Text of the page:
13
Aug
14

“Gamekeepers are one of nature’s best friends”, claims Matt Ridley

Matt Ridley The Times 11 Aug 2014The following article was published in The Times on the eve of the Inglorious Twelfth:

Gamekeepers are one of nature’s best friends

By Matt Ridley

Tomorrow sees the start of the red grouse shooting season, a sport under attack as never before, with a petition to ban it, and campaigns to get supermarkets to stop selling grouse meat.

As someone who lives in the rural north and knows the issue at first hand, I am in no doubt that the opponents of grouse shooting have it backwards. On both economic and ecological grounds, the shooting of grouse is the best conservation practice for the heathery hills of Britain. If it were to cease, most conservationists agree that not only would curlews, lapwings and golden plover become much scarcer, even locally extinct, but much heather moorland would be lost to forest, bracken, overgrazing or wind farms.

Be in no doubt: management for grouse is conservation. The owners spend money to maintain the heather moors that constitute an ecosystem found almost nowhere other than Britain. They prevent overgrazing, re-establish heather, remove plantations of non-native sitka spruce, eradicate bracken, manage drainage, periodically burn long heather, kill foxes and crows, refuse to build subsidised wind farms, and thus maintain the great open spaces of the Pennines and parts of Scotland where people are free to walk. In the past decade alone, moorland owners have regenerated 57,000 acres of heather.

More than £50 million is spent on conservation by grouse moor owners every year. That’s roughly twice as much as the Royal Society for the Protection of Birds devotes to its entire conservation efforts. There is no way the taxpayer would or should stump up that kind of cash to look after heather moors. But somebody has to: there is no such thing as a natural ecosystem in this country and conservation requires human intervention.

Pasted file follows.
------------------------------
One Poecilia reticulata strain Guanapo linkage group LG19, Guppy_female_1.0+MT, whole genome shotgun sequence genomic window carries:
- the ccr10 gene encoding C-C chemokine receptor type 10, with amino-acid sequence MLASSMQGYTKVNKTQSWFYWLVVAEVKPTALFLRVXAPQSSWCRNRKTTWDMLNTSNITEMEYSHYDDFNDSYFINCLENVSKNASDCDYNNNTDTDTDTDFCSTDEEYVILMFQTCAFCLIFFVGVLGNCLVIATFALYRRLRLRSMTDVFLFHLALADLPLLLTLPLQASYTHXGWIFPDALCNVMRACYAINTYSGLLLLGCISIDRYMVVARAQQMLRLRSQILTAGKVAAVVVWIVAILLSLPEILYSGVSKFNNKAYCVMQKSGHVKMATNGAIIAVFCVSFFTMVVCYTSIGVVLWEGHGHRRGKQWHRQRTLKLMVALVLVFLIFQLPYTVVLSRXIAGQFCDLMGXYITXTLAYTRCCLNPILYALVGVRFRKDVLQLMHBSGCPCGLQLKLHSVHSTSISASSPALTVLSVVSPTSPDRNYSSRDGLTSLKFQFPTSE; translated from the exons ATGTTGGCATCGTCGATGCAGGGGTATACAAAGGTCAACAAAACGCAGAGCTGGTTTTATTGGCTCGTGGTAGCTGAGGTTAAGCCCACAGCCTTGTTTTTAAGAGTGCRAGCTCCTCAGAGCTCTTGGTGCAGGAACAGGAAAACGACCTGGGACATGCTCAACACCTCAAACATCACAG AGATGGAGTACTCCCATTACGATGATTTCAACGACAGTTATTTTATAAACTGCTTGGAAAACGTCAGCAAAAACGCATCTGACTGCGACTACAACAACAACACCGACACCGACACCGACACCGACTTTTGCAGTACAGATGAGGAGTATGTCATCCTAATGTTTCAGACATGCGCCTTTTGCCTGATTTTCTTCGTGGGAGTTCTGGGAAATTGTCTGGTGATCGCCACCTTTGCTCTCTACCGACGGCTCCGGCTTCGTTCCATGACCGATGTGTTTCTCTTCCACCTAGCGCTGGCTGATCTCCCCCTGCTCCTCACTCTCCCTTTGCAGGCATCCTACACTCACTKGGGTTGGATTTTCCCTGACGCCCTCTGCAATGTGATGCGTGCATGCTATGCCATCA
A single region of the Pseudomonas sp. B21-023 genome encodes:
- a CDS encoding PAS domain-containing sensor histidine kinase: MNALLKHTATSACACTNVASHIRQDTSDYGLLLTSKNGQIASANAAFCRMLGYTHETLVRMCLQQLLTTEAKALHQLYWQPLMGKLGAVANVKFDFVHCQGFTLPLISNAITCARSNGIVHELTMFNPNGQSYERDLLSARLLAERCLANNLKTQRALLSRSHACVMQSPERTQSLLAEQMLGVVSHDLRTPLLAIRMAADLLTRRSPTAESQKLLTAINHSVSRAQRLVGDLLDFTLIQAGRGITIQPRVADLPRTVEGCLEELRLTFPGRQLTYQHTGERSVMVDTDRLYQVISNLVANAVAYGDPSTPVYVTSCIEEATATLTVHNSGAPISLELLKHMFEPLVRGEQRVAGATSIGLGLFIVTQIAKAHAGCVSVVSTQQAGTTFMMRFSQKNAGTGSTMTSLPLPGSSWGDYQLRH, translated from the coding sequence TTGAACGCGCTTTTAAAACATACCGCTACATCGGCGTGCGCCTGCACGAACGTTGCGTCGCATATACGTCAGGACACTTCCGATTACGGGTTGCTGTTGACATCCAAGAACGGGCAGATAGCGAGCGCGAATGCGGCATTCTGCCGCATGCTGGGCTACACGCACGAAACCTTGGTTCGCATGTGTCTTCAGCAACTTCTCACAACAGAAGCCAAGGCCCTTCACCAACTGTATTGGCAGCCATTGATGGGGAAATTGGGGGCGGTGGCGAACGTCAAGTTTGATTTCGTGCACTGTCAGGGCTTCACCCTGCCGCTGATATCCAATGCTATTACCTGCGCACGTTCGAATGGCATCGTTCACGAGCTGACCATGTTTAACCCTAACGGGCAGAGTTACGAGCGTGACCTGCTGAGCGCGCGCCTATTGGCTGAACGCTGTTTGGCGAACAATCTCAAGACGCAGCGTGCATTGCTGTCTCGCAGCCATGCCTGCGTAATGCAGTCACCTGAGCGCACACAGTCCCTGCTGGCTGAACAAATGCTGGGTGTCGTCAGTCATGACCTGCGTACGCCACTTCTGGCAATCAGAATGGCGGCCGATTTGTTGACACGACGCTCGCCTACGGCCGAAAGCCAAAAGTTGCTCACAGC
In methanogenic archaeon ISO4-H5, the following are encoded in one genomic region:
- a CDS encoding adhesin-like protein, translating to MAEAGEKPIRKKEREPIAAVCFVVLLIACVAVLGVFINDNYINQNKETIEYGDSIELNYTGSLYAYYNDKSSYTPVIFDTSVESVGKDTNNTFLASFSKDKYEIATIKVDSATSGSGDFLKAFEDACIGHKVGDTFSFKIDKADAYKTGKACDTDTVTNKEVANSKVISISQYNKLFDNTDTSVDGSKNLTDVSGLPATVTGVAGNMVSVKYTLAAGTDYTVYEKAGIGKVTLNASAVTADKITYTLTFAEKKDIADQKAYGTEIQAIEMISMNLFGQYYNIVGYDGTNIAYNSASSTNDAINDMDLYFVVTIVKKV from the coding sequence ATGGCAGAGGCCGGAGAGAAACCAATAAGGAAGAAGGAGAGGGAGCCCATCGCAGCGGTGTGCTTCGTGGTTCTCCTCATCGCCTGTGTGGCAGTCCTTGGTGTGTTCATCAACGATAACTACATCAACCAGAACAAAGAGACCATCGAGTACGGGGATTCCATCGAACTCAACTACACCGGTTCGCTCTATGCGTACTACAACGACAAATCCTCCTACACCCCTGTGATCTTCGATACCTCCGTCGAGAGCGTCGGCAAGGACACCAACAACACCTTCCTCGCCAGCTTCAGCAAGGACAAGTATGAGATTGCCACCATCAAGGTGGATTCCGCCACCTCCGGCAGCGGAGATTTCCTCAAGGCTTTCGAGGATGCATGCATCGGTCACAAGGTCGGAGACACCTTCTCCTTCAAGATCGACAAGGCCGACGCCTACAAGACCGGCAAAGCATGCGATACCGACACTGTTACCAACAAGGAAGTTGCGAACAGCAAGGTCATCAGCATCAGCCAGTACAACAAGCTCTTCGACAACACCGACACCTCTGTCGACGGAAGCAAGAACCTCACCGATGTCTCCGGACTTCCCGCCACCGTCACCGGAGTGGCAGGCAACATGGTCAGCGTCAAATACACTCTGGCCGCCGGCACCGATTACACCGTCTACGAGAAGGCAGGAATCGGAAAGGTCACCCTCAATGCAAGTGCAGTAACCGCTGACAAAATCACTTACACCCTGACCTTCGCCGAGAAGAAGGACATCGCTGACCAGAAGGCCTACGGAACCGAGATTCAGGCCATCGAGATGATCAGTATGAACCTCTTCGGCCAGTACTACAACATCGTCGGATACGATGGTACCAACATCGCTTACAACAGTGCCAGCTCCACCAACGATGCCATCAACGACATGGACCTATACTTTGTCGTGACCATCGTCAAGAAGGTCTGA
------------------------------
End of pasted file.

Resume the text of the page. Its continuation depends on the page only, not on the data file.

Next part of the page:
Grouse moor owners recoup some of their costs by leasing shooting to wealthy clients, who often fly in from abroad, fill the local hotels and create crucial local employment. In the economy of many Pennine dales, grouse shooting is irreplaceable, adding more than £15 million a year nationally and supporting 1,500 full-time jobs. It redistributes money from hedge-fund managers in the south and overseas to some of the poorest parts of rural Britain. Much as you might wish them to, rich folk won’t spend lots of money in the Pennines to watch rare birds; but they will to shoot grouse.

Astoundingly, golden plover, curlews and lapwings, the three most iconic wading birds of the uplands, live at five times the density and have more than three times the breeding success on moors with gamekeepers compared with moors without gamekeepers. That this is because of gamekeeping was confirmed in a series of experiments by the Game and Wildlife Conservation Trust near Otterburn in which matching areas of moor were either keepered or not, then swapped around after four years.

These birds would be at risk of dying out if it were not for gamekeepers, as would black grouse, ring ouzels and merlins. Nesting on or near the ground, such birds are vulnerable to foxes and crows that take their young. With unnaturally high numbers of foxes and crows in Britain – because of human roadkill and garbage – the only way the birds can thrive is if somebody controls the numbers of crows and foxes. The RSPB knows this and kills both species on some of its reserves.

As a result, grouse moors in spring are alive with the calls of birds, whereas the moors that are not managed for grouse are ornithological deserts. In Wales, for example, lots of conservation bodies try to manage the hills for birds, but curlew and golden plover are very scarce, black grouse non-existent – in sharp contrast to the grouse-rich Pennines. One grouse moor owner I spoke to last week said he was happy to challenge the RSPB to an ornithological audit by a neutral body of its upland reserves versus his grouse moor.

The RSPB argues that the hen harrier, a hawk that preys on grouse and breeds on moors, is under threat of extinction, because gamekeepers persecute it. Yesterday saw a damp day of protest on its behalf. In fact the British hen harrier population is stable at about 630 pairs and is much higher than it was 100 years ago when these birds were confined mainly to islands like the Orkneys.